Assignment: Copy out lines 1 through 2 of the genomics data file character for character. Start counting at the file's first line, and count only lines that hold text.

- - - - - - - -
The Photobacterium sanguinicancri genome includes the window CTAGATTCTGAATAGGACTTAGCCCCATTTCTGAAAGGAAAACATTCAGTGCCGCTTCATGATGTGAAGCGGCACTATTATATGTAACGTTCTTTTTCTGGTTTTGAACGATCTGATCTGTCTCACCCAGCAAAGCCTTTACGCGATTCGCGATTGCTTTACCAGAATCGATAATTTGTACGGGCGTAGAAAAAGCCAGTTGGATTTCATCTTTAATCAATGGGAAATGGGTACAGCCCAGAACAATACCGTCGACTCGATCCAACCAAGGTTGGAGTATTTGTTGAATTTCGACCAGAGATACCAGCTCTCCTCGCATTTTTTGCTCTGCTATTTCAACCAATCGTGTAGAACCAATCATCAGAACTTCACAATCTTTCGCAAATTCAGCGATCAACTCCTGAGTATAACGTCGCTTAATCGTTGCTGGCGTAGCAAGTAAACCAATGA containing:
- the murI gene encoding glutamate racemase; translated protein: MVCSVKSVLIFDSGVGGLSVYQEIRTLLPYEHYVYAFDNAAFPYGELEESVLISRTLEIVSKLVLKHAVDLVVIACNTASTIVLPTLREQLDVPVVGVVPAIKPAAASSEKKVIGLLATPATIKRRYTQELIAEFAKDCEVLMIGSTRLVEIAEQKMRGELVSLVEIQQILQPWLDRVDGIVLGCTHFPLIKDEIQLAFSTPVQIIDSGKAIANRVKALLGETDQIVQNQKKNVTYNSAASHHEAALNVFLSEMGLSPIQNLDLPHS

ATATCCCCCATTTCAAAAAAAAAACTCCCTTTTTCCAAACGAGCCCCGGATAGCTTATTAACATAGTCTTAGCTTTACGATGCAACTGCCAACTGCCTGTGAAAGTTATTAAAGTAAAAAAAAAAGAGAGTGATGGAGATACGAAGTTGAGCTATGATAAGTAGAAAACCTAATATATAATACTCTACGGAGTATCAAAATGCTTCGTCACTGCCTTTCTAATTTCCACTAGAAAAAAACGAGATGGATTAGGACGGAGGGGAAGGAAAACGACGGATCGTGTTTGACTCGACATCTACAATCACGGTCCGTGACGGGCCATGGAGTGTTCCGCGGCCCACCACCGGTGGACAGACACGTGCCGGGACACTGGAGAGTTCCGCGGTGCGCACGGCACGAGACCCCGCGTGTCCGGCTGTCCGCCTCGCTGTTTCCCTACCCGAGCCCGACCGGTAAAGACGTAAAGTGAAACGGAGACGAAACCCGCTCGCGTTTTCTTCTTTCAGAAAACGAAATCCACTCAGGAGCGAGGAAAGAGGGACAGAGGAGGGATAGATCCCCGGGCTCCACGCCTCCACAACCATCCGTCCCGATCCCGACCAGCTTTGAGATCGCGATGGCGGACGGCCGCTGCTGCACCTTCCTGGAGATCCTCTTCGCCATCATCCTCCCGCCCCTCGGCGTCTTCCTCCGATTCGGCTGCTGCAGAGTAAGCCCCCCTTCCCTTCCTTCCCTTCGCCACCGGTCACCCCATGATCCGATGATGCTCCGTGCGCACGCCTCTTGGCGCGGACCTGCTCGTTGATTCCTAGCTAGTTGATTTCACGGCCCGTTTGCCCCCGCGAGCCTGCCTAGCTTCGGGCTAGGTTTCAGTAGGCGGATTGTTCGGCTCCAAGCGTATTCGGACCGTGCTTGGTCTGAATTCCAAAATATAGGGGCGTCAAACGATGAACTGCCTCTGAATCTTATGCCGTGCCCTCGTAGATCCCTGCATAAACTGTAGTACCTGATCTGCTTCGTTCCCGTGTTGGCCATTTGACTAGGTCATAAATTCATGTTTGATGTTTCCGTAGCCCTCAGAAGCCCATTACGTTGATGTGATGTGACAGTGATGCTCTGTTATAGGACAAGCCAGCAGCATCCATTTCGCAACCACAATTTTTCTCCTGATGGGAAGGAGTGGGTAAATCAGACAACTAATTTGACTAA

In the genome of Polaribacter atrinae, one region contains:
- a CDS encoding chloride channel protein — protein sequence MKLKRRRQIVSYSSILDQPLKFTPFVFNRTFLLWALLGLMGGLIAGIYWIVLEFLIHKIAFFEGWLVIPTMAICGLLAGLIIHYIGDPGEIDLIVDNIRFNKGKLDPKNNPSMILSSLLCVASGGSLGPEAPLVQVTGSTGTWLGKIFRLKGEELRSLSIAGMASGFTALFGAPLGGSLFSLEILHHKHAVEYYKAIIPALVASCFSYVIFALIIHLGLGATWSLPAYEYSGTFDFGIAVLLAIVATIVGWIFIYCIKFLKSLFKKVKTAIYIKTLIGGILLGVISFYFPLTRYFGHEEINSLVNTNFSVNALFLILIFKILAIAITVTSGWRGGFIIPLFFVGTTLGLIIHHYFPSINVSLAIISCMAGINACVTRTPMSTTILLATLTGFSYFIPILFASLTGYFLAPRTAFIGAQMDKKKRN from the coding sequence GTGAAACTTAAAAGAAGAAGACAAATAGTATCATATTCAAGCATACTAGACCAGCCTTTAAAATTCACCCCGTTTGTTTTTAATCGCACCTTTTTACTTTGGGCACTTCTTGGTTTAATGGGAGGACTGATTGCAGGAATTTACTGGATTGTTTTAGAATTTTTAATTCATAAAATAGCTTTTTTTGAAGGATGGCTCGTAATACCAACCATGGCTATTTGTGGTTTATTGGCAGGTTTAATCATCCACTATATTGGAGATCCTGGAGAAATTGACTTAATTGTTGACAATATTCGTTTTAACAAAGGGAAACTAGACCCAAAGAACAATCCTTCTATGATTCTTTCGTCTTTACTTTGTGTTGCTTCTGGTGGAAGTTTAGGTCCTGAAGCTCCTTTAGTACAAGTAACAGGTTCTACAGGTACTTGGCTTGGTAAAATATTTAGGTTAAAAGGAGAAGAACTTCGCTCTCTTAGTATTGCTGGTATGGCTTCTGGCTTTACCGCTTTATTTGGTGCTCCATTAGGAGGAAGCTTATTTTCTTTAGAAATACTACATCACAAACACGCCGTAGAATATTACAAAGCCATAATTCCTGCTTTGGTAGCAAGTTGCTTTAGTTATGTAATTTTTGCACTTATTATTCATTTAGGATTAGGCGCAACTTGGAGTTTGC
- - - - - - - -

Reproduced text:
The Photobacterium sanguinicancri genome includes the window CTAGATTCTGAATAGGACTTAGCCCCATTTCTGAAAGGAAAACATTCAGTGCCGCTTCATGATGTGAAGCGGCACTATTATATGTAACGTTCTTTTTCTGGTTTTGAACGATCTGATCTGTCTCACCCAGCAAAGCCTTTACGCGATTCGCGATTGCTTTACCAGAATCGATAATTTGTACGGGCGTAGAAAAAGCCAGTTGGATTTCATCTTTAATCAATGGGAAATGGGTACAGCCCAGAACAATACCGTCGACTCGATCCAACCAAGGTTGGAGTATTTGTTGAATTTCGACCAGAGATACCAGCTCTCCTCGCATTTTTTGCTCTGCTATTTCAACCAATCGTGTAGAACCAATCATCAGAACTTCACAATCTTTCGCAAATTCAGCGATCAACTCCTGAGTATAACGTCGCTTAATCGTTGCTGGCGTAGCAAGTAAACCAATGA containing:
- the murI gene encoding glutamate racemase; translated protein: MVCSVKSVLIFDSGVGGLSVYQEIRTLLPYEHYVYAFDNAAFPYGELEESVLISRTLEIVSKLVLKHAVDLVVIACNTASTIVLPTLREQLDVPVVGVVPAIKPAAASSEKKVIGLLATPATIKRRYTQELIAEFAKDCEVLMIGSTRLVEIAEQKMRGELVSLVEIQQILQPWLDRVDGIVLGCTHFPLIKDEIQLAFSTPVQIIDSGKAIANRVKALLGETDQIVQNQKKNVTYNSAASHHEAALNVFLSEMGLSPIQNLDLPHS